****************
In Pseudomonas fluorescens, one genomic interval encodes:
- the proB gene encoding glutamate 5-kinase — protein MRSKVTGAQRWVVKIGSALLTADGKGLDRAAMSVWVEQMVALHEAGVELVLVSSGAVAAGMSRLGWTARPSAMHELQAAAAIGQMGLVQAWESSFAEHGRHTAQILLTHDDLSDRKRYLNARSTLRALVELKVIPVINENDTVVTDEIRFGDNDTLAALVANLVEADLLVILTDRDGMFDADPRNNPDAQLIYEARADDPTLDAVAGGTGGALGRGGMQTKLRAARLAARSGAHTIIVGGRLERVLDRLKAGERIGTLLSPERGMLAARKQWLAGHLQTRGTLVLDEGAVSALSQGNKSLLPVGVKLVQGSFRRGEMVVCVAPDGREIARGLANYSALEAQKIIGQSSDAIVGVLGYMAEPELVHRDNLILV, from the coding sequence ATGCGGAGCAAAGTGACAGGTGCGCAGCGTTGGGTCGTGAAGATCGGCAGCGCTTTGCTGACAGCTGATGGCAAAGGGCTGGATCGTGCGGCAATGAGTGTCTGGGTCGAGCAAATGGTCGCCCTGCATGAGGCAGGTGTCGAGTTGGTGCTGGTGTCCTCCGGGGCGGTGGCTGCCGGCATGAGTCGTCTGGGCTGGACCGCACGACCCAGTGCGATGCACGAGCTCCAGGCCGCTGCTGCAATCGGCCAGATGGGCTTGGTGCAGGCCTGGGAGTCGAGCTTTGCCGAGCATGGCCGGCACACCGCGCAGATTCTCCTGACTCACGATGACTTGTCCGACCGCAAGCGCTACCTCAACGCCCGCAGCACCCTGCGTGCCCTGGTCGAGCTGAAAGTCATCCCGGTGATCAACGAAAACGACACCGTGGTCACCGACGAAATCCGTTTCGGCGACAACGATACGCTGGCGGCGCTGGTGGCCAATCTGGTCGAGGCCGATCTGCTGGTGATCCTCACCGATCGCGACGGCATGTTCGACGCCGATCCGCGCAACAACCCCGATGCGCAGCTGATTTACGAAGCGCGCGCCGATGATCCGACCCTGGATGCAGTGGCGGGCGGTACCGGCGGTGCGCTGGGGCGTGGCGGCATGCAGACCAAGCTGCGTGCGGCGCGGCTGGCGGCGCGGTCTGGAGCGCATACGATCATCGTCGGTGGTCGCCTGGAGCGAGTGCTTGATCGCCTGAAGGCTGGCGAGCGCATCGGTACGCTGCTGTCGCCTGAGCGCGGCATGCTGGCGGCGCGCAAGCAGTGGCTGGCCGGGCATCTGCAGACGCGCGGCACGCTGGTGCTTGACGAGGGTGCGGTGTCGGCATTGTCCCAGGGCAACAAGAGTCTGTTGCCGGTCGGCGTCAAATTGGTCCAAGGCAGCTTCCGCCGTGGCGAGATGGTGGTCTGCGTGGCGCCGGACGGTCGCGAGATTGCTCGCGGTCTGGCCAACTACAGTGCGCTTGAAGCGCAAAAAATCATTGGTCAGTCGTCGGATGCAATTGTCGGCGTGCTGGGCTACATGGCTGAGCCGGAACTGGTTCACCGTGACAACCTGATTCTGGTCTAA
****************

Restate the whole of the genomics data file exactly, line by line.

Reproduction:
In Pseudomonas fluorescens, one genomic interval encodes:
- the proB gene encoding glutamate 5-kinase — protein MRSKVTGAQRWVVKIGSALLTADGKGLDRAAMSVWVEQMVALHEAGVELVLVSSGAVAAGMSRLGWTARPSAMHELQAAAAIGQMGLVQAWESSFAEHGRHTAQILLTHDDLSDRKRYLNARSTLRALVELKVIPVINENDTVVTDEIRFGDNDTLAALVANLVEADLLVILTDRDGMFDADPRNNPDAQLIYEARADDPTLDAVAGGTGGALGRGGMQTKLRAARLAARSGAHTIIVGGRLERVLDRLKAGERIGTLLSPERGMLAARKQWLAGHLQTRGTLVLDEGAVSALSQGNKSLLPVGVKLVQGSFRRGEMVVCVAPDGREIARGLANYSALEAQKIIGQSSDAIVGVLGYMAEPELVHRDNLILV, from the coding sequence ATGCGGAGCAAAGTGACAGGTGCGCAGCGTTGGGTCGTGAAGATCGGCAGCGCTTTGCTGACAGCTGATGGCAAAGGGCTGGATCGTGCGGCAATGAGTGTCTGGGTCGAGCAAATGGTCGCCCTGCATGAGGCAGGTGTCGAGTTGGTGCTGGTGTCCTCCGGGGCGGTGGCTGCCGGCATGAGTCGTCTGGGCTGGACCGCACGACCCAGTGCGATGCACGAGCTCCAGGCCGCTGCTGCAATCGGCCAGATGGGCTTGGTGCAGGCCTGGGAGTCGAGCTTTGCCGAGCATGGCCGGCACACCGCGCAGATTCTCCTGACTCACGATGACTTGTCCGACCGCAAGCGCTACCTCAACGCCCGCAGCACCCTGCGTGCCCTGGTCGAGCTGAAAGTCATCCCGGTGATCAACGAAAACGACACCGTGGTCACCGACGAAATCCGTTTCGGCGACAACGATACGCTGGCGGCGCTGGTGGCCAATCTGGTCGAGGCCGATCTGCTGGTGATCCTCACCGATCGCGACGGCATGTTCGACGCCGATCCGCGCAACAACCCCGATGCGCAGCTGATTTACGAAGCGCGCGCCGATGATCCGACCCTGGATGCAGTGGCGGGCGGTACCGGCGGTGCGCTGGGGCGTGGCGGCATGCAGACCAAGCTGCGTGCGGCGCGGCTGGCGGCGCGGTCTGGAGCGCATACGATCATCGTCGGTGGTCGCCTGGAGCGAGTGCTTGATCGCCTGAAGGCTGGCGAGCGCATCGGTACGCTGCTGTCGCCTGAGCGCGGCATGCTGGCGGCGCGCAAGCAGTGGCTGGCCGGGCATCTGCAGACGCGCGGCACGCTGGTGCTTGACGAGGGTGCGGTGTCGGCATTGTCCCAGGGCAACAAGAGTCTGTTGCCGGTCGGCGTCAAATTGGTCCAAGGCAGCTTCCGCCGTGGCGAGATGGTGGTCTGCGTGGCGCCGGACGGTCGCGAGATTGCTCGCGGTCTGGCCAACTACAGTGCGCTTGAAGCGCAAAAAATCATTGGTCAGTCGTCGGATGCAATTGTCGGCGTGCTGGGCTACATGGCTGAGCCGGAACTGGTTCACCGTGACAACCTGATTCTGGTCTAA